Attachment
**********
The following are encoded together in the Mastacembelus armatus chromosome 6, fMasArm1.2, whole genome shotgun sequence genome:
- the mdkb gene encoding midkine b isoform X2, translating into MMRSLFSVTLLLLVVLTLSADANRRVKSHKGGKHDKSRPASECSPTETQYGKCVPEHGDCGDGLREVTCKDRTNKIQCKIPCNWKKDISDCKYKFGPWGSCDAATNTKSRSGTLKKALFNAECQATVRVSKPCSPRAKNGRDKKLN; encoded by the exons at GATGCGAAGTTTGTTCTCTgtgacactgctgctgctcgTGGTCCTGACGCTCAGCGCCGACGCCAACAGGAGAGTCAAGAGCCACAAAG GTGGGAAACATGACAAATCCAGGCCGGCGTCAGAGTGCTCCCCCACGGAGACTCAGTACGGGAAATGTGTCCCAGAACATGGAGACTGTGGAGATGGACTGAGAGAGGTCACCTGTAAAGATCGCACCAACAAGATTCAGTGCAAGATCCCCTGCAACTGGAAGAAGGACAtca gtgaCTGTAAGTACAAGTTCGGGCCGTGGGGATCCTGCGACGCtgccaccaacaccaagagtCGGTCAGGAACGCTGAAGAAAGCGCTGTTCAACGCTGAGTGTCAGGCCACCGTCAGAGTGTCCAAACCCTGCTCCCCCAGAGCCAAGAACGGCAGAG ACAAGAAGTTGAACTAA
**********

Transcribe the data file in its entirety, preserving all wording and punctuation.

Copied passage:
The following are encoded together in the Mastacembelus armatus chromosome 6, fMasArm1.2, whole genome shotgun sequence genome:
- the mdkb gene encoding midkine b isoform X2, translating into MMRSLFSVTLLLLVVLTLSADANRRVKSHKGGKHDKSRPASECSPTETQYGKCVPEHGDCGDGLREVTCKDRTNKIQCKIPCNWKKDISDCKYKFGPWGSCDAATNTKSRSGTLKKALFNAECQATVRVSKPCSPRAKNGRDKKLN; encoded by the exons at GATGCGAAGTTTGTTCTCTgtgacactgctgctgctcgTGGTCCTGACGCTCAGCGCCGACGCCAACAGGAGAGTCAAGAGCCACAAAG GTGGGAAACATGACAAATCCAGGCCGGCGTCAGAGTGCTCCCCCACGGAGACTCAGTACGGGAAATGTGTCCCAGAACATGGAGACTGTGGAGATGGACTGAGAGAGGTCACCTGTAAAGATCGCACCAACAAGATTCAGTGCAAGATCCCCTGCAACTGGAAGAAGGACAtca gtgaCTGTAAGTACAAGTTCGGGCCGTGGGGATCCTGCGACGCtgccaccaacaccaagagtCGGTCAGGAACGCTGAAGAAAGCGCTGTTCAACGCTGAGTGTCAGGCCACCGTCAGAGTGTCCAAACCCTGCTCCCCCAGAGCCAAGAACGGCAGAG ACAAGAAGTTGAACTAA